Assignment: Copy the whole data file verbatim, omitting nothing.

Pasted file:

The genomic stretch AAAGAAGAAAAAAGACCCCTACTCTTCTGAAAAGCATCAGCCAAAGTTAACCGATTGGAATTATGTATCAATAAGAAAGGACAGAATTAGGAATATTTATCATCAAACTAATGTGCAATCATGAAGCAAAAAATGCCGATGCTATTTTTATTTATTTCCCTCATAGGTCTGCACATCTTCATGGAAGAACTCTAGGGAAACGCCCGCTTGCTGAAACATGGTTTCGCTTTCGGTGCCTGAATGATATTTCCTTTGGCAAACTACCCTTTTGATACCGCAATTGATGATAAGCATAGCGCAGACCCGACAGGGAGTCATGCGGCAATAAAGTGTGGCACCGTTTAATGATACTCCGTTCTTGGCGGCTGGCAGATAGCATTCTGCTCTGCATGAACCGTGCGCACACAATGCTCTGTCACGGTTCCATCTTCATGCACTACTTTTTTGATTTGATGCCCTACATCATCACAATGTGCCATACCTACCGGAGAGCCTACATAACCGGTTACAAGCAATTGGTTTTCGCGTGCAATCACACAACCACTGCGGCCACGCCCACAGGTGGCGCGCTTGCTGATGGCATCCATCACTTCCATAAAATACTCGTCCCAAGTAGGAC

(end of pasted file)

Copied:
The genomic stretch AAAGAAGAAAAAAGACCCCTACTCTTCTGAAAAGCATCAGCCAAAGTTAACCGATTGGAATTATGTATCAATAAGAAAGGACAGAATTAGGAATATTTATCATCAAACTAATGTGCAATCATGAAGCAAAAAATGCCGATGCTATTTTTATTTATTTCCCTCATAGGTCTGCACATCTTCATGGAAGAACTCTAGGGAAACGCCCGCTTGCTGAAACATGGTTTCGCTTTCGGTGCCTGAATGATATTTCCTTTGGCAAACTACCCTTTTGATACCGCAATTGATGATAAGCATAGCGCAGACCCGACAGGGAGTCATGCGGCAATAAAGTGTGGCACCGTTTAATGATACTCCGTTCTTGGCGGCTGGCAGATAGCATTCTGCTCTGCATGAACCGTGCGCACACAATGCTCTGTCACGGTTCCATCTTCATGCACTACTTTTTTGATTTGATGCCCTACATCATCACAATGTGCCATACCTACCGGAGAGCCTACATAACCGGTTACAAGCAATTGGTTTTCGCGTGCAATCACACAACCACTGCGGCCACGCCCACAGGTGGCGCGCTTGCTGATGGCATCCATCACTTCCATAAAATACTCGTCCCAAGTAGGAC